Genocide memory through the eyes of ex-combatants

Walking into Kanombe, in Kigali’s Kicukiro District, one sees an individual being pushed up a dirt road in a wheelchair. The person pushing him is missing some fingers, extending his scarred stump as he introduces himself.
One of the residents of Nyarugunga Village. Sunday Times/Kim Harrisberg
One of the residents of Nyarugunga Village. Sunday Times/Kim Harrisberg

Walking into Kanombe, in Kigali’s Kicukiro District, one sees an individual being pushed up a dirt road in a wheelchair. The person pushing him is missing some fingers, extending his scarred stump as he introduces himself.

Further down the road sits three friends in a circle, all in wheelchairs and all so engrossed in their conversation they do not notice the light raindrops that have begun to fall on them.

Under the canopy of a nearby patio sits an elderly man, also wheelchair-bound, his one leg propped up as he studies the pages of the bible in his hand with a steady and devoted gaze. His friend leans against the wall, weighing heavily on a crutch for support.

This is the makeshift family of the Nyarugunga settlement site, where members make up some of the over 4000 disabled ex-combatants currently supported by the Rwanda Demobilisation and Reintegration Commission (RDRC). Twenty years after the Genocide, two neighbours of this village can include an ex-RPF soldier and an ex-FAR soldier; previous enemies who now live side-by-side.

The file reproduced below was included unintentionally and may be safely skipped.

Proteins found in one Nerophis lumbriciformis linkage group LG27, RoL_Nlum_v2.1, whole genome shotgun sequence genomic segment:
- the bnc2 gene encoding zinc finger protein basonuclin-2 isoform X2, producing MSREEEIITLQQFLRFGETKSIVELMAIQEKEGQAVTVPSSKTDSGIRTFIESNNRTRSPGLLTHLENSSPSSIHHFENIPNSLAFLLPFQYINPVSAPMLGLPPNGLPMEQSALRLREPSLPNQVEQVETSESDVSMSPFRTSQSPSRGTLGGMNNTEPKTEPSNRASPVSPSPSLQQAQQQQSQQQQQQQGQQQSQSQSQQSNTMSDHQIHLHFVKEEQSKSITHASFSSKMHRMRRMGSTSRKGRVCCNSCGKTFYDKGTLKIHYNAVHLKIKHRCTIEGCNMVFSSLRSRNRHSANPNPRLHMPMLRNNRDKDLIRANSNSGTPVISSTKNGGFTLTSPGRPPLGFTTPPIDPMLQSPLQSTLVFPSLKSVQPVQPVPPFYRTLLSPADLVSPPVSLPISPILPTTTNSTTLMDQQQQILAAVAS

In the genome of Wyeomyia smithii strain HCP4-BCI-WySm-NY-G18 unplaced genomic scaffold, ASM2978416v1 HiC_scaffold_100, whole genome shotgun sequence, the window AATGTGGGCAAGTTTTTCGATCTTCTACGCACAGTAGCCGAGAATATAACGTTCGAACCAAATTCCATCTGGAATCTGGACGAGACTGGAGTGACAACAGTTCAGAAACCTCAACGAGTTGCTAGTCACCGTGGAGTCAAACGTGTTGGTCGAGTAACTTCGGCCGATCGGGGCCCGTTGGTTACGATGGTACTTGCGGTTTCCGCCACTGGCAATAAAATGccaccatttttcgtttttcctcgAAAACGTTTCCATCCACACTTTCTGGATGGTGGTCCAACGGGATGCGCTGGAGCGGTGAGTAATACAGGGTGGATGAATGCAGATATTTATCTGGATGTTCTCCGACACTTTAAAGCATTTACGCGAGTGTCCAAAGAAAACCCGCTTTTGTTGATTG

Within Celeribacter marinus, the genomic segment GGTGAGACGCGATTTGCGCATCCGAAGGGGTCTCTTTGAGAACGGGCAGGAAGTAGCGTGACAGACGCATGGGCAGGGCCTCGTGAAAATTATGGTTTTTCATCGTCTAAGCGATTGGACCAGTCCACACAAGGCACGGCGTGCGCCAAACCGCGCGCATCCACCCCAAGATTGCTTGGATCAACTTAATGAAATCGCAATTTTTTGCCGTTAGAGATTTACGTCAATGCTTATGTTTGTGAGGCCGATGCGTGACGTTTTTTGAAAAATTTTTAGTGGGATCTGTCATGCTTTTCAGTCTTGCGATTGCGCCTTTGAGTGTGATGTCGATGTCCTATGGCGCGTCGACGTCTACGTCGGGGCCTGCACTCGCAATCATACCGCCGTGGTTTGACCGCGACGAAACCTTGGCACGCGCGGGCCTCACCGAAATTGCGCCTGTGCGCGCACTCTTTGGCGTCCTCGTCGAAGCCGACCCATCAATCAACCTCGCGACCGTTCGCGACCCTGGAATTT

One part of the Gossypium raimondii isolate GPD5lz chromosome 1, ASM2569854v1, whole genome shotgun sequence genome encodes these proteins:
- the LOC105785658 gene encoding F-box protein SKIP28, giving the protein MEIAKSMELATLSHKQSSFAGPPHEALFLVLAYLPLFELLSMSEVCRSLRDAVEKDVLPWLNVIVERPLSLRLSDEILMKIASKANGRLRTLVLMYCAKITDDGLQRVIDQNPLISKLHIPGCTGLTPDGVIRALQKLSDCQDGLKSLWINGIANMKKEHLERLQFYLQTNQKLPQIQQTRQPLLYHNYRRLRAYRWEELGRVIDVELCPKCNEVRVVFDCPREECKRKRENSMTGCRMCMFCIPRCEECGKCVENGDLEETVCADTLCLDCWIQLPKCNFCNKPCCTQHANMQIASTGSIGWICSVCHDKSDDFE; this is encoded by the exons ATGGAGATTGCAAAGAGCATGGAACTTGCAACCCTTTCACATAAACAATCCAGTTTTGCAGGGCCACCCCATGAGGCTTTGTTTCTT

Twenty years on  

This week, the Kwibuka Flame was lit, beginning a three-month tour of remembrance through the 30 districts of Rwanda before the country begins the national mourning period on April 7, which will be happening for the 20th time since the 1994 Genocide against Tutsis.

One of those districts will be Kicukiro, notorious for the mass murders that followed the UN abandonment of thousands of desperate Tutsis.

Today, the district carries a different meaning for the Nyarugunga community members. The three Nyarugunga Settlement sites set up by the RDRC have become a home to those who fought in previous Rwandan wars.

What will the Kwibuka Flame mean to those who were once enemies?

“People cannot believe it when we tell them that all ex-combatants now see one another as friends,” says Jean Sayinzoga, the chairman of RDRC. 

“There is no special treatment for RPF soldiers; everyone is seen as equal and will receive the same benefits”.

The benefits include medical care, skills training, and financial assistance and job recommendations.

One might expect a village filled with ex-combatants to be a place of trauma, aggression and bad memories. But instead, united in both suffering and tenacity, these men and women have become “brothers” and “sisters” to one another.

“Free for the first time”

“We are all in the same boat,” says Adolphe Sakindi who is wheelchair-bound, and has been for the past twenty years.

“It was my wish to fight for my country in 1994, and so I joined the RPF. I was shot in the back and lost my ability to walk since,” he said.

For the past five years Sakindi has been a part of the Nyarugunga community.

And before that?

“I have been in hospital,” he says, matter-of-factly.

Severely affected by his injury, Sakindi has been bed ridden and plagued with bed sores and pains. Trapped by his disability, he missed out on the years of his life when he could have started a family.

“I have no wife and no children, only an older sister who stays with me in the village,” he said.